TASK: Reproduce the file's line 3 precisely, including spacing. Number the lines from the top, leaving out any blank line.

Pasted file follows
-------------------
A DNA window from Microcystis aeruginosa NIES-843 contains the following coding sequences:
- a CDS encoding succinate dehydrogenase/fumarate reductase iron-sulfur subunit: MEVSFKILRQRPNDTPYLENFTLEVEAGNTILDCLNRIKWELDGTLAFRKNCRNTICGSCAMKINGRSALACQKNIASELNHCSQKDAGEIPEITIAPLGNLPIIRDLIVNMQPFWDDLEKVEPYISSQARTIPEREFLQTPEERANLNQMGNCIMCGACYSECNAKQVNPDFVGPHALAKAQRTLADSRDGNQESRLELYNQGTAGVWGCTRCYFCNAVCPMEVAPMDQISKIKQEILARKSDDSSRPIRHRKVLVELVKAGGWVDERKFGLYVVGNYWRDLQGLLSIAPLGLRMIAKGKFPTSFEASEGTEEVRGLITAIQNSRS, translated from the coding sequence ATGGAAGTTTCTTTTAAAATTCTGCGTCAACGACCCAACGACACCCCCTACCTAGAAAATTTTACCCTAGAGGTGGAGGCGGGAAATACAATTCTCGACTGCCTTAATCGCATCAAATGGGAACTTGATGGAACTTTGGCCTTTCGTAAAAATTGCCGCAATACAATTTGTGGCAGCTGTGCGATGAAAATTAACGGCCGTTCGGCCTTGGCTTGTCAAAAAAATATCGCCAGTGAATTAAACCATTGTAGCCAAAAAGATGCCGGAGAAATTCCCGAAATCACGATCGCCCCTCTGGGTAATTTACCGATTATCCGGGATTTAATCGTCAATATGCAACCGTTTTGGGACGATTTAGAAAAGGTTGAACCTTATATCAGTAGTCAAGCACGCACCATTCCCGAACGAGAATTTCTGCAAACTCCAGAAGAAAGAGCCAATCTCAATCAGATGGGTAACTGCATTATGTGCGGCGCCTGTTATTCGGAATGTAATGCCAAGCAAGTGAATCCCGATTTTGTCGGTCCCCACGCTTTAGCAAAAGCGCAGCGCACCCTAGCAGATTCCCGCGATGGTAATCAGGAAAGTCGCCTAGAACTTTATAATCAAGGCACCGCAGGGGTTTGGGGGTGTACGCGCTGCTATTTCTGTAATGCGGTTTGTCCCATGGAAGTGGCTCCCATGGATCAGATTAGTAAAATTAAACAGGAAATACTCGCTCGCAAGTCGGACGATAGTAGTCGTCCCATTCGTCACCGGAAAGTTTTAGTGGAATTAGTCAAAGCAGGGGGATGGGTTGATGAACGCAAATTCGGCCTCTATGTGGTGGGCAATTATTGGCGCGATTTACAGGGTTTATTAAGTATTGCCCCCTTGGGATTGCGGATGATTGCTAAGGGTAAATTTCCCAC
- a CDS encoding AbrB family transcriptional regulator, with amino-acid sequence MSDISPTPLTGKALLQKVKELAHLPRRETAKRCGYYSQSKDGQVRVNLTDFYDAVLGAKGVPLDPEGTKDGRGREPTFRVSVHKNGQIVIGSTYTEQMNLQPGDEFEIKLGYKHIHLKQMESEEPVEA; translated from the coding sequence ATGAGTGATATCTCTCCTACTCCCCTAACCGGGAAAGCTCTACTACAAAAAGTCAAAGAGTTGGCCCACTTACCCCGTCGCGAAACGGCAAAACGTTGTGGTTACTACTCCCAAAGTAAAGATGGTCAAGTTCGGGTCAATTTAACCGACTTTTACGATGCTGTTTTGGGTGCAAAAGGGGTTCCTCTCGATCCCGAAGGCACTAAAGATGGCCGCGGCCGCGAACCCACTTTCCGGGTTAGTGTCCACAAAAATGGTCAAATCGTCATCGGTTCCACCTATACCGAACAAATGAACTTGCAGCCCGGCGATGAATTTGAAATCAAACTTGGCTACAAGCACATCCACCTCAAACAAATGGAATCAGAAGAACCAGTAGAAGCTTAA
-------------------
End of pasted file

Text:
- a CDS encoding AbrB family transcriptional regulator, with amino-acid sequence MSDISPTPLTGKALLQKVKELAHLPRRETAKRCGYYSQSKDGQVRVNLTDFYDAVLGAKGVPLDPEGTKDGRGREPTFRVSVHKNGQIVIGSTYTEQMNLQPGDEFEIKLGYKHIHLKQMESEEPVEA; translated from the coding sequence ATGAGTGATATCTCTCCTACTCCCCTAACCGGGAAAGCTCTACTACAAAAAGTCAAAGAGTTGGCCCACTTACCCCGTCGCGAAACGGCAAAACGTTGTGGTTACTACTCCCAAAGTAAAGATGGTCAAGTTCGGGTCAATTTAACCGACTTTTACGATGCTGTTTTGGGTGCAAAAGGGGTTCCTCTCGATCCCGAAGGCACTAAAGATGGCCGCGGCCGCGAACCCACTTTCCGGGTTAGTGTCCACAAAAATGGTCAAATCGTCATCGGTTCCACCTATACCGAACAAATGAACTTGCAGCCCGGCGATGAATTTGAAATCAAACTTGGCTACAAGCACATCCACCTCAAACAAATGGAATCAGAAGAACCAGTAGAAGCTTAA